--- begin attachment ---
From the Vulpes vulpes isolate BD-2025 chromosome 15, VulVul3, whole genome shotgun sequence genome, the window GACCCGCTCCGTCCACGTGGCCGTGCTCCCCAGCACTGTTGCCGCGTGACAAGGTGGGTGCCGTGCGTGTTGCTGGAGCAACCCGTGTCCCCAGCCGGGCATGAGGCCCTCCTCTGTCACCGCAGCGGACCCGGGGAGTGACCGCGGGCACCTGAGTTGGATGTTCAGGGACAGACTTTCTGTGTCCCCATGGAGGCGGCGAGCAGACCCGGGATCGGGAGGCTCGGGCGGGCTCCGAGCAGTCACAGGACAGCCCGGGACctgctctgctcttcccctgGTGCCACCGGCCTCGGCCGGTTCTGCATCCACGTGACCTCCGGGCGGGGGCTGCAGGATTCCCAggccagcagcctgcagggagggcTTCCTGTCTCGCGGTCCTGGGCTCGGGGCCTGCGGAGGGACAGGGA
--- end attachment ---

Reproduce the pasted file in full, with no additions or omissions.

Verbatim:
From the Vulpes vulpes isolate BD-2025 chromosome 15, VulVul3, whole genome shotgun sequence genome, the window GACCCGCTCCGTCCACGTGGCCGTGCTCCCCAGCACTGTTGCCGCGTGACAAGGTGGGTGCCGTGCGTGTTGCTGGAGCAACCCGTGTCCCCAGCCGGGCATGAGGCCCTCCTCTGTCACCGCAGCGGACCCGGGGAGTGACCGCGGGCACCTGAGTTGGATGTTCAGGGACAGACTTTCTGTGTCCCCATGGAGGCGGCGAGCAGACCCGGGATCGGGAGGCTCGGGCGGGCTCCGAGCAGTCACAGGACAGCCCGGGACctgctctgctcttcccctgGTGCCACCGGCCTCGGCCGGTTCTGCATCCACGTGACCTCCGGGCGGGGGCTGCAGGATTCCCAggccagcagcctgcagggagggcTTCCTGTCTCGCGGTCCTGGGCTCGGGGCCTGCGGAGGGACAGGGA